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Wealthy Donors in His Corner as Obama Comes Out Swinging on Climate Change

Obama's biggest supporters are busy helping him pursue his climate agenda. One billionaire is creating pressure and space for him to reject Keystone.

Jul 10, 2013
Ted Steyer

As President Obama begins the gargantuan task of selling his climate agenda to the American people, in his corner are wealthy donors he can count on to help him get what he wants.

From Wall Street whizzes to franchise owners, these donors have poured time and money to further the president's climate agenda. But two stand out: Tom Steyer, a San Francisco-based hedge fund manager, and Chris Hughes, a Facebook co-founder. 

Steyer and Hughes are hardly equal counterweights to the billionaire Koch brothers—two of Obama's fiercest opponents—who for decades have quietly used their wealth and influence to thwart action on climate change. Charles and David Koch are each worth $34 billion, according to Forbes. Steyer is worth about $1.4 billion and Hughes about $700 million.

Still, these newcomers to the fray are helping level the playing field in what has long been a lopsided fight inside the Beltway for America's energy future.

Steyer, an Obama donor and friend, is a longtime clean energy champion who was once considered for Secretary of Energy. For months, the 56-year-old hedge fund manager has been putting his muscle and millions behind a high-profile campaign to build public opposition to the Keystone XL pipeline. The offensive may not look like the gesture of an ally—the State Department recently came out with a report that many saw as an endorsement of the project—but if the grassroots protest movement grows and spreads, Steyer believes it could give Obama the cover he needs to reject the pipeline and take a firmer stand on climate issues. 

"Climate is on the move," Steyer said in an interview with InsideClimate News. "The political tectonic plates are shifting on this issue. We are going to keep the pressure on for our leaders to do right—especially for the next generation."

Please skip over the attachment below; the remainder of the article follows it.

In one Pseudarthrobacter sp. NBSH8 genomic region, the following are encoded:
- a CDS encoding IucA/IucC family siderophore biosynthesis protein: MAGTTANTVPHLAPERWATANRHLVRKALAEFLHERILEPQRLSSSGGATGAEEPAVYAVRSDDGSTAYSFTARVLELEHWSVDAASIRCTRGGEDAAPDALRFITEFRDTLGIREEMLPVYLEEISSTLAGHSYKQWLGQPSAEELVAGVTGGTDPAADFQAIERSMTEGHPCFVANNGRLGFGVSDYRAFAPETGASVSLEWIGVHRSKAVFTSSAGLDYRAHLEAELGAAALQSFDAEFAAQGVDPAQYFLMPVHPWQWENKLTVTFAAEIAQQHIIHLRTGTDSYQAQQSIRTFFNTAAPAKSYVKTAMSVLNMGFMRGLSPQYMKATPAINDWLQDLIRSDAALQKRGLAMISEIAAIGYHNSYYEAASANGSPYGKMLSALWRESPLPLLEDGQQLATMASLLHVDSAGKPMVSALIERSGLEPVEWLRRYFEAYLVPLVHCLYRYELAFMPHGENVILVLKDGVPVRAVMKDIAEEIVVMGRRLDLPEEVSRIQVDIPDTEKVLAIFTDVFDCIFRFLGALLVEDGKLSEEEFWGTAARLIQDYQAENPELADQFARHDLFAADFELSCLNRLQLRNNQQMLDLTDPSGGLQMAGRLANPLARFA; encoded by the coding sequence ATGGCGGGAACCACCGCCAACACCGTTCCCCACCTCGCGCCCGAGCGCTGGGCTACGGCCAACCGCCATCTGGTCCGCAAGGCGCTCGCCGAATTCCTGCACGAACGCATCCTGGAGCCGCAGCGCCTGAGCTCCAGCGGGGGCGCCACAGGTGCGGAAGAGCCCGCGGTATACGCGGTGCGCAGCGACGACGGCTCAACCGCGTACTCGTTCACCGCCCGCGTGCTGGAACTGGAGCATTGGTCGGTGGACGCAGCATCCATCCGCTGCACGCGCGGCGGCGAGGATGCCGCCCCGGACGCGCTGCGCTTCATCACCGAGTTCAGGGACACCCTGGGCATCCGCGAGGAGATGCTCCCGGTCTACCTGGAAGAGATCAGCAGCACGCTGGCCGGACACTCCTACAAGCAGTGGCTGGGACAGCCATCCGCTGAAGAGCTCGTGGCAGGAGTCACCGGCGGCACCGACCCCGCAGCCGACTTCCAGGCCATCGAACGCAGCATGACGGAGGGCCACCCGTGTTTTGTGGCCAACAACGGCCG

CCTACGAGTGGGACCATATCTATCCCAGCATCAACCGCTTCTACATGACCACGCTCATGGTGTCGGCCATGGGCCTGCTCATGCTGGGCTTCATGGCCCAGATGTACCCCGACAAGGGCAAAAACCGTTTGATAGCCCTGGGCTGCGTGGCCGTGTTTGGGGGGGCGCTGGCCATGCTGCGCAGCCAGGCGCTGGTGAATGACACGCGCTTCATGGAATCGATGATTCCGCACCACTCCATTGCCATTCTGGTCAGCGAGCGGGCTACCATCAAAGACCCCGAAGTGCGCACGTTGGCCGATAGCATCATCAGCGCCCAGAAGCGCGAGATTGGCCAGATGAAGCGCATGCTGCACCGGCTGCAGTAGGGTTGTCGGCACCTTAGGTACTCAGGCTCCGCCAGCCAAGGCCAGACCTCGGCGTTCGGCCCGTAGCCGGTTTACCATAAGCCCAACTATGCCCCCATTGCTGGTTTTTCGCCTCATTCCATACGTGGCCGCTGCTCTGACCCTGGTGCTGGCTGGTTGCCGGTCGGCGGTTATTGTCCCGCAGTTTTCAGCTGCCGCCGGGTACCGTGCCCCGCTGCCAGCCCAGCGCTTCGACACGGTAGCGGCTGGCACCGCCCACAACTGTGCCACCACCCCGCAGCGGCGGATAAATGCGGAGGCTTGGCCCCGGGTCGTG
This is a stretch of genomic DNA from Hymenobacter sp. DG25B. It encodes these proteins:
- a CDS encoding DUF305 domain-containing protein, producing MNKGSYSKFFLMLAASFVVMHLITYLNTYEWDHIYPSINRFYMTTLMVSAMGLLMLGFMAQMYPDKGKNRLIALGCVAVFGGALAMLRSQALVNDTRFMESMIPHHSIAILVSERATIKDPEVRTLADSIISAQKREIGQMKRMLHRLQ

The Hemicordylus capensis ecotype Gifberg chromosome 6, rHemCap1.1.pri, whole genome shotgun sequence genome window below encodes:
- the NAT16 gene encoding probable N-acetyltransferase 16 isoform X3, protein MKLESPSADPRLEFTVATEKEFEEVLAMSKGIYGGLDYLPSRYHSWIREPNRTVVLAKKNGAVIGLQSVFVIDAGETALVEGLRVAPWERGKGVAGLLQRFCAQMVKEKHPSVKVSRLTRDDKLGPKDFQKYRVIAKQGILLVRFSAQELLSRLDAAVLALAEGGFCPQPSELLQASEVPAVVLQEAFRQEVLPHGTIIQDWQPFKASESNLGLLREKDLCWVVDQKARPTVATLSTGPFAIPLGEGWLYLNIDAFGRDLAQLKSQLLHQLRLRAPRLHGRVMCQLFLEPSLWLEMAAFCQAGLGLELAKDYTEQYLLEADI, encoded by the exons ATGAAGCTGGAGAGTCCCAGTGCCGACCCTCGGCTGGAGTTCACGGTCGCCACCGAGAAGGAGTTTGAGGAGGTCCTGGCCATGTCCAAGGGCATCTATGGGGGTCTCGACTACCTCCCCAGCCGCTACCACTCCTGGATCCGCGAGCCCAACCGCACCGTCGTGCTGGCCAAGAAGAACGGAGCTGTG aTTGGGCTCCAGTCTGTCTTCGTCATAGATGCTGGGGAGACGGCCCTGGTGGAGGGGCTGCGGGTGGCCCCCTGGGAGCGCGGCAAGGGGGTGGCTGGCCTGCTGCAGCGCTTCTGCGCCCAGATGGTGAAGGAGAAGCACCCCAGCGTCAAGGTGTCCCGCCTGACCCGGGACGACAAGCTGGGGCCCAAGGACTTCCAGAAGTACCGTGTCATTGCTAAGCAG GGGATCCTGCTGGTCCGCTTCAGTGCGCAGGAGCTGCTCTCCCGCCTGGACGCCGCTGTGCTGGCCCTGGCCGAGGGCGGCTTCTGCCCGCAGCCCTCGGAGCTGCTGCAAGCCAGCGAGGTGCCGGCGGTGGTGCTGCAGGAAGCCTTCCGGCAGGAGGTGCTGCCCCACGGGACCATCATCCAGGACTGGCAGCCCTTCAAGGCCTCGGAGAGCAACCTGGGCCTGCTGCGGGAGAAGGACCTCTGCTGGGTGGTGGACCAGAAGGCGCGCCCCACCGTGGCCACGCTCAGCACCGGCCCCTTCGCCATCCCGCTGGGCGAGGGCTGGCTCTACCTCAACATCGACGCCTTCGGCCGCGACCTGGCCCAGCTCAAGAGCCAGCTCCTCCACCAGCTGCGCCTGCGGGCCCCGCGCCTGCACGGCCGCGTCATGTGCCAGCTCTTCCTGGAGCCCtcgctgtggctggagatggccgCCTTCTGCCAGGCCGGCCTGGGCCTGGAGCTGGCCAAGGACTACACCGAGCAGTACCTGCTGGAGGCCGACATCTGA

Hughes, who now owns majority share of The New Republic, is the digital mastermind who helped Obama get elected in 2008. When the 29-year-old took over the Washington, D.C.-based magazine in 2012, he landed an exclusive interview with the president and put him on the cover.  

Last month, the White House used Hughes' influential Washington magazine as a launching pad for Obama's much-anticipated climate action plan. Hughes declined an interview request, though a New Republic spokeswoman said neither Hughes nor the magazine tried to engineer a role in the rollout. But the move came as little surprise to media commentators.

"If I were a White House press person, I would consider ... The New Republic a place where the [climate plan] rollout would likely be given both a serious and sympathetic hearing," said Eric Alterman, a media critic for The Nation, who has been watching The New Republic closely since Hughes took over. 

Steyer: Determined and Outspoken

Just five days before Obama laid out his sweeping climate agenda at Georgetown University, Steyer stood a few miles away at the National Press Club in Washington, D.C. and unveiled a new social media campaign to marshal grassroots opposition to the Keystone XL pipeline, which would move 830,000 barrels of Canadian tar sands crude a day to Texas refineries.

The campaign, called We Love Our Land, bombards sites like Facebook, Twitter and YouTube with petitions, photos and videos detailing the consequences if the pipeline is approved. The message is that the Keystone XL would lock in the United States to a type of crude oil that would exacerbate global warming. It is the latest in a series of efforts by Steyer to kick-start climate action in the United States.

Steyer made his fortune as founder and asset manager of San Francisco-based Farallon Capital Management, LLC, a $33 billion hedge fund. The fund has investments in the energy sector, including in Kinder Morgan, a pipeline operator and competitor of TransCanada, the Keystone XL builder. Last year, he stepped down from the company to focus on political activism. This week, Steyer announced he will divest his own portfolio of Kinder Morgan pipeline company funds.

Steyer has long been involved in clean energy issues. In 2008, he donated $40 million to Stanford University to create the TomKat Center for Sustainable Energy, which fosters the development of new technologies. Since leaving Farallon, he has crisscrossed the country to participate in climate change and anti-Keystone XL rallies.

Last November, Steyer gave a six-minute speech at the Democratic National Convention extolling Obama's energy and climate credentials. In April, he held a $5,000 per-person fundraiser for Obama in his San Francisco home, where he reportedly had a private conversation with the president. Steyer also created and funded a super PAC that helped Rep. Ed Markey, a Massachusetts Democrat and a vocal Keystone XL opponent, win a seat in the U.S. Senate last month.

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